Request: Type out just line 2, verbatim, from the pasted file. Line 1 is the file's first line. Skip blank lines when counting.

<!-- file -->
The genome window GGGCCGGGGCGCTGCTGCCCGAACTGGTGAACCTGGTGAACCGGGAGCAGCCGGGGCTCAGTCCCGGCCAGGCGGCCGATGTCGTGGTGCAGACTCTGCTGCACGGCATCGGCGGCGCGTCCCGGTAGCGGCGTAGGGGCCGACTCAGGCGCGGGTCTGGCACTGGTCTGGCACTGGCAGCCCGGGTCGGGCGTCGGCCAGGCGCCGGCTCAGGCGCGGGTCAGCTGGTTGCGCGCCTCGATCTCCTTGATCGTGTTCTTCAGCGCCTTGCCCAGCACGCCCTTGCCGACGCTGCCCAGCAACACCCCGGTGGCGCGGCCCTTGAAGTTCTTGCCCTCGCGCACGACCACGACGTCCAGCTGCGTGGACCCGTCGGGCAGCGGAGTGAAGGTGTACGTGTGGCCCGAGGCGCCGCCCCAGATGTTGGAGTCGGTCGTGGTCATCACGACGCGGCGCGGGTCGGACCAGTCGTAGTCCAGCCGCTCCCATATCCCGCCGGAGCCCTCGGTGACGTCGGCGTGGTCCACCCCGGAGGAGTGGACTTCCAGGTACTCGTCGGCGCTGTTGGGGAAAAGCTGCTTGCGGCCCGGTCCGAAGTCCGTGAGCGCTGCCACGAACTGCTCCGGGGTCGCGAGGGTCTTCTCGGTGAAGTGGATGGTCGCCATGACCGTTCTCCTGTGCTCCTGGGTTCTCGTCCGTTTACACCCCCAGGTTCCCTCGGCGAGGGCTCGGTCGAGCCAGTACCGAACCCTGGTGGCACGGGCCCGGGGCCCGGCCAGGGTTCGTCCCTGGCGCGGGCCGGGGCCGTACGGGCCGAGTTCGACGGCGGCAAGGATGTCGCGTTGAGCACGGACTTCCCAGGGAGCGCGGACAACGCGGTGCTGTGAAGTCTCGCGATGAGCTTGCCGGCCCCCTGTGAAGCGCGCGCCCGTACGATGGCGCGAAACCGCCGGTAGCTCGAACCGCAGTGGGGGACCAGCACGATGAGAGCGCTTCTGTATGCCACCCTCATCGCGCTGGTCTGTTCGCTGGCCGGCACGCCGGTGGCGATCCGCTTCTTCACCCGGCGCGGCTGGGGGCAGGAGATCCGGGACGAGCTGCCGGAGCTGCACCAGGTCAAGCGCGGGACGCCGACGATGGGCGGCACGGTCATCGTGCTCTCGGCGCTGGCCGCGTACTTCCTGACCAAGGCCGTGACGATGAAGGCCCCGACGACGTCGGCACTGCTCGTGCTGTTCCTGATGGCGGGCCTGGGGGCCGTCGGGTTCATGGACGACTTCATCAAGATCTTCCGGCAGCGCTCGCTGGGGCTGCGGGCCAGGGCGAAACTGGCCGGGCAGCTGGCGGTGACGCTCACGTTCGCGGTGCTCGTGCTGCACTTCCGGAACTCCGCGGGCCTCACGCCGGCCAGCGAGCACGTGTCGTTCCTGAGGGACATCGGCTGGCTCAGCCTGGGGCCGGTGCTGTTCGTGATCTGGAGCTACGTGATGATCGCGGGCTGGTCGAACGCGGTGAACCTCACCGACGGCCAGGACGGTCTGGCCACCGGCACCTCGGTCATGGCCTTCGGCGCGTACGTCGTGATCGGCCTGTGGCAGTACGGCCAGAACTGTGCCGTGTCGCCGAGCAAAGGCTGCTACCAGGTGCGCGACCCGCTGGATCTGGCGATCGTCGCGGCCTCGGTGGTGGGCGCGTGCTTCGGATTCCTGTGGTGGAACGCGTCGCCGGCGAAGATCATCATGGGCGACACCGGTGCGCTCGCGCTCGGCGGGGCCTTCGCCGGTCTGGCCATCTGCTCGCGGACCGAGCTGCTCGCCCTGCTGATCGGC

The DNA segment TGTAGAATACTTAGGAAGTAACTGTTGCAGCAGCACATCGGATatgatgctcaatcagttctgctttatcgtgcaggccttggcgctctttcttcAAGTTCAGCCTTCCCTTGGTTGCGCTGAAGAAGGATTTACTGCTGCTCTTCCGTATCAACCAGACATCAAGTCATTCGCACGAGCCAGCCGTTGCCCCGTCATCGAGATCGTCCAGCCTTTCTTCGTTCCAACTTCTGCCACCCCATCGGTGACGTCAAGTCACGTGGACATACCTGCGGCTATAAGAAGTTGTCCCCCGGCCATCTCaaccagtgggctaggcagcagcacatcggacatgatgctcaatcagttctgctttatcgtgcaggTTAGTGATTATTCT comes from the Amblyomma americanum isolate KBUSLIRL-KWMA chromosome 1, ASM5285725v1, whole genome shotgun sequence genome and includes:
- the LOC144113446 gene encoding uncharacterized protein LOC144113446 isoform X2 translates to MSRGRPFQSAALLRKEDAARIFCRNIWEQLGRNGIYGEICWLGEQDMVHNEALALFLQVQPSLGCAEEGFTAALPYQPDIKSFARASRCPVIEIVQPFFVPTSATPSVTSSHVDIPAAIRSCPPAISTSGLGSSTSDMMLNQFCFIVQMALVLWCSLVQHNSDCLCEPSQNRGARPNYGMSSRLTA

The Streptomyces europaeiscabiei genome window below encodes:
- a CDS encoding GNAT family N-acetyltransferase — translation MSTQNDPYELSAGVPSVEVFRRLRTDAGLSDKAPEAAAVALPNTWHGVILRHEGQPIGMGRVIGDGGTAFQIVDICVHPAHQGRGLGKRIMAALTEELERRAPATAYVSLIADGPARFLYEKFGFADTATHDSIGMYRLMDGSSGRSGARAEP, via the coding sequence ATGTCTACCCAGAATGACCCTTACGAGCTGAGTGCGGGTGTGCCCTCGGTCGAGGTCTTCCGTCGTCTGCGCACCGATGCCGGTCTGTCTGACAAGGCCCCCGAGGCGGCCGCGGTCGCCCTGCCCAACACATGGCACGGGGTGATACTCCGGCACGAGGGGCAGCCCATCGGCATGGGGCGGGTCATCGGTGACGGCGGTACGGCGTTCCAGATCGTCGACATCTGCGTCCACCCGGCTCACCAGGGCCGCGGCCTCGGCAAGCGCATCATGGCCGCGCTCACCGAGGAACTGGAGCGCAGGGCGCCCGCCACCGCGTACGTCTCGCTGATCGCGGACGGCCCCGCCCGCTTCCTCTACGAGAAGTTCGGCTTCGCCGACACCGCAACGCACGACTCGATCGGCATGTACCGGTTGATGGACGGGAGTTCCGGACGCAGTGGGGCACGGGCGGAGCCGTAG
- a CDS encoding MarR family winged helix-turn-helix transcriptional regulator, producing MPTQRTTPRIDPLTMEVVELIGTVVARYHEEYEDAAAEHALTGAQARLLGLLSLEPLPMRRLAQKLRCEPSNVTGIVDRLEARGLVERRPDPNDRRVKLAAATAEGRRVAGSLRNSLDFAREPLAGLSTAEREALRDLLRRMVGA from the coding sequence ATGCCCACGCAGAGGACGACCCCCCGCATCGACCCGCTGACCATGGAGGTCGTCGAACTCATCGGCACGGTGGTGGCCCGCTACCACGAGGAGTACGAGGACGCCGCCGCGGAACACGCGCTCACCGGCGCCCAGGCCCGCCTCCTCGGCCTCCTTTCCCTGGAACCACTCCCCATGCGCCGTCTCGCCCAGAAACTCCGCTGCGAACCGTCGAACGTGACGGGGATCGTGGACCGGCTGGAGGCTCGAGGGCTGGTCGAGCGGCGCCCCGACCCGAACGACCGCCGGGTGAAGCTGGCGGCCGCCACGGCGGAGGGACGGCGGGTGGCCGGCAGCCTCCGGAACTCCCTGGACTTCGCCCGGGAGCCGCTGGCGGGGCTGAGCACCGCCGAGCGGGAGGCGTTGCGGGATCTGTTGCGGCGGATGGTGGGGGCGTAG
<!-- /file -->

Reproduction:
The DNA segment TGTAGAATACTTAGGAAGTAACTGTTGCAGCAGCACATCGGATatgatgctcaatcagttctgctttatcgtgcaggccttggcgctctttcttcAAGTTCAGCCTTCCCTTGGTTGCGCTGAAGAAGGATTTACTGCTGCTCTTCCGTATCAACCAGACATCAAGTCATTCGCACGAGCCAGCCGTTGCCCCGTCATCGAGATCGTCCAGCCTTTCTTCGTTCCAACTTCTGCCACCCCATCGGTGACGTCAAGTCACGTGGACATACCTGCGGCTATAAGAAGTTGTCCCCCGGCCATCTCaaccagtgggctaggcagcagcacatcggacatgatgctcaatcagttctgctttatcgtgcaggTTAGTGATTATTCT comes from the Amblyomma americanum isolate KBUSLIRL-KWMA chromosome 1, ASM5285725v1, whole genome shotgun sequence genome and includes: